Cooliris' PicLens is, without a doubt, one of the prettiest browser add-ons currently available. When we first reviewed it in February, Josh Catone called it 'nifty' and 'gorgeous.' Both of these adjectives still fully apply to PicLens, but since then, the company has added a large number of new features. These include a stronger emphasis on displaying videos and integration with Amazon, as well as support for a few more photo sharing sites.
A Wall of Pictures
At its most basic level, PicLens, which is now at version 1.7, allows you to quickly browse through images from photo and video sharing sites on a full-screen 3D wall. This wall looks a lot like Apple's Cover Flow and the screen-shots here really don't do it justice.
One thing that might come as a disappointment to users is that PicLens doesn't work with every site. However, PicLens does support a wide range of photo sharing sites, social networks, and image search services, including Flickr, Photobucket, Picasa, DeviantArt, Smugmug, MySpace, Facebook, and Google Images. In its newest version, PicLens now also supports searching for videos in YouTube. PicLens should also work on any other site that has a Media RSS feed enabled.
Cooliris has also made a plugin available that allows owners of self-hosted WordPress sites to enable PicLens' functionality for their blogs.
As for browsers, PicLens supports Firefox, Internet Explorer, and Safari.
Window Shopping in 3D
One interesting function PicLens has added, is the ability to do a visual search through Amazon's online store. Scrolling through the covers of books, CDs, and videos, or even browsing the apparel section is surprisingly fast and actually turns out to be quite a lot of fun. Clicking on an item enlarges it and brings up the price and a short description. One limitation of this search is that you can't specify anything else but keywords. Items can't be organized by price or any other filter normally available on Amazon such as brand or seller. This is even more limiting because you can't do a search on Amazon and then have PicLens display the results of your search, making the feature quite a bit less useful.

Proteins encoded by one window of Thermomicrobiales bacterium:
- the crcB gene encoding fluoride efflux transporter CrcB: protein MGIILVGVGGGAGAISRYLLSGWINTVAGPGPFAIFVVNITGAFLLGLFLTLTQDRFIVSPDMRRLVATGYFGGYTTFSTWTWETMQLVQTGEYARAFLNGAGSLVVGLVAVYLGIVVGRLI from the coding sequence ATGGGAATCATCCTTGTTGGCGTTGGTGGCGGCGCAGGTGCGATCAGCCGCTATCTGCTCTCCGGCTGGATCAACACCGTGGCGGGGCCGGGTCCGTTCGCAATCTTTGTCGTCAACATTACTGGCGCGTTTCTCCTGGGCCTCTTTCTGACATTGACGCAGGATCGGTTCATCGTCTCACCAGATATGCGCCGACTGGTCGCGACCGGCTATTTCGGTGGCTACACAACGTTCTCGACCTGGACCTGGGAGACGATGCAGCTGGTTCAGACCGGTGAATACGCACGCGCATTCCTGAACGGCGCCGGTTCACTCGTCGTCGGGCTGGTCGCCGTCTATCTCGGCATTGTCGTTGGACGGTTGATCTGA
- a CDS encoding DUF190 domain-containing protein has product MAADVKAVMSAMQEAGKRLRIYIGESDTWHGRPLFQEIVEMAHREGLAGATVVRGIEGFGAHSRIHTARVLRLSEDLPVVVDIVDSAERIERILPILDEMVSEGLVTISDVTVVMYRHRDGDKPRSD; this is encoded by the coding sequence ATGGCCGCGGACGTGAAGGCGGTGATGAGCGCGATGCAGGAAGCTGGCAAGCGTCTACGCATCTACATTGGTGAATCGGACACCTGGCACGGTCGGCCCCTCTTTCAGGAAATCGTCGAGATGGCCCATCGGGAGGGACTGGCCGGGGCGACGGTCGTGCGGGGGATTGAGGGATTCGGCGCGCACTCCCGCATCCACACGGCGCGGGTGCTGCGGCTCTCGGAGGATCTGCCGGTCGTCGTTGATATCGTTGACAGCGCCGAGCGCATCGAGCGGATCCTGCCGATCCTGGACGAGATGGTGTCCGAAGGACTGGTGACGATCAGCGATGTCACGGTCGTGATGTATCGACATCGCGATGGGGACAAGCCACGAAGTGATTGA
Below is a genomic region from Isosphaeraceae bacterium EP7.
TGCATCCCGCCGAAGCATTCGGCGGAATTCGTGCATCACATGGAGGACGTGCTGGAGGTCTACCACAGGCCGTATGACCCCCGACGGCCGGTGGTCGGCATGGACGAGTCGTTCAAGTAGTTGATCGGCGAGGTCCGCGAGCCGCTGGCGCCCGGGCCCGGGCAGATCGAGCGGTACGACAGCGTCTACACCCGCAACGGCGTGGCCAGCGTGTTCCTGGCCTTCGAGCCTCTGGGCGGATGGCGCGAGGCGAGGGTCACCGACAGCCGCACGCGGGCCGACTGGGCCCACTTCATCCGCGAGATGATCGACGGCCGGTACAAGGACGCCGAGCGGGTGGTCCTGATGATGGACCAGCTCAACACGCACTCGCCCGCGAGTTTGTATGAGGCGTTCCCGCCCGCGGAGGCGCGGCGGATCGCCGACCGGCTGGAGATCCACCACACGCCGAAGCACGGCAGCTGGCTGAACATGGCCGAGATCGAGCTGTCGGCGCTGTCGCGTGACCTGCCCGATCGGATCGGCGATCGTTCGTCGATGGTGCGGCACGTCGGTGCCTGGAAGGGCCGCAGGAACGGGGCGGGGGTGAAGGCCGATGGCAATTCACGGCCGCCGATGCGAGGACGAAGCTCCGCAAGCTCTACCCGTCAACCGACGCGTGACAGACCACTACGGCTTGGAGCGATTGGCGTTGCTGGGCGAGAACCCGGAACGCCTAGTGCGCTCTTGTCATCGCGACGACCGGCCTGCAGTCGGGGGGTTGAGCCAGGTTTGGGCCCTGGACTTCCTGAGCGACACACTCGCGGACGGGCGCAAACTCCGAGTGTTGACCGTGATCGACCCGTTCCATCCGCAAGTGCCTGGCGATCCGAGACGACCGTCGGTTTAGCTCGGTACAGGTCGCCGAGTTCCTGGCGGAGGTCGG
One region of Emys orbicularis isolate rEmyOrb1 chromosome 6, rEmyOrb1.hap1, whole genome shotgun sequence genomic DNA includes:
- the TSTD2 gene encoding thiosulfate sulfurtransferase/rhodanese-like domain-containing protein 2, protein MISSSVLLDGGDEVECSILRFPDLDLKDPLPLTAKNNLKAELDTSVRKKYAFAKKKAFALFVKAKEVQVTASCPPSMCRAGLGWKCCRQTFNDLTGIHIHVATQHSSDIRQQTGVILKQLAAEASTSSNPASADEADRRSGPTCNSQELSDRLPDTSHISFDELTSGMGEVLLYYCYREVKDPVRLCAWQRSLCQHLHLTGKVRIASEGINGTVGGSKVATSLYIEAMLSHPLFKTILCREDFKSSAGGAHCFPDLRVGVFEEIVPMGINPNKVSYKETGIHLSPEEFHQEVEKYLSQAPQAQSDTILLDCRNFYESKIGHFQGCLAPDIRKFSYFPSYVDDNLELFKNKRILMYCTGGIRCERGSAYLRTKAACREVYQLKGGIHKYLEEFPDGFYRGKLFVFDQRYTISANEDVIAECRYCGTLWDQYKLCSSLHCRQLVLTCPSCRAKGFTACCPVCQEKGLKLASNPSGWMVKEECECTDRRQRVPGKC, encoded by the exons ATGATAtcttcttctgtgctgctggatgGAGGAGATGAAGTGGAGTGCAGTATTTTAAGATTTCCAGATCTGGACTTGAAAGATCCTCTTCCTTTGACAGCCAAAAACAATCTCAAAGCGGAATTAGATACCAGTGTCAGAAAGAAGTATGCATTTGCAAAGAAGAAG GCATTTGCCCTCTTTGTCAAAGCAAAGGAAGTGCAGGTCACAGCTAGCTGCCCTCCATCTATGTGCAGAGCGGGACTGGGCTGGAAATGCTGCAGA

It's Pretty, But Is it Useful?
Whenever a piece of software looks as good as PicLens does, the question that comes up pretty quickly is how useful it can actually be.
The Amazon integration is most useful when you are searching for a specific look or just browsing through books for the sake of it, but otherwise, it feels more like a gimmick than a useful feature.
PicLens is at its best when displaying objects from photo and video sites. Having the ability to visually browse through a large number of items gives it a clear heads-up over the functionality of these web services themselves, and, at the end of the day, it's also plain fun to use.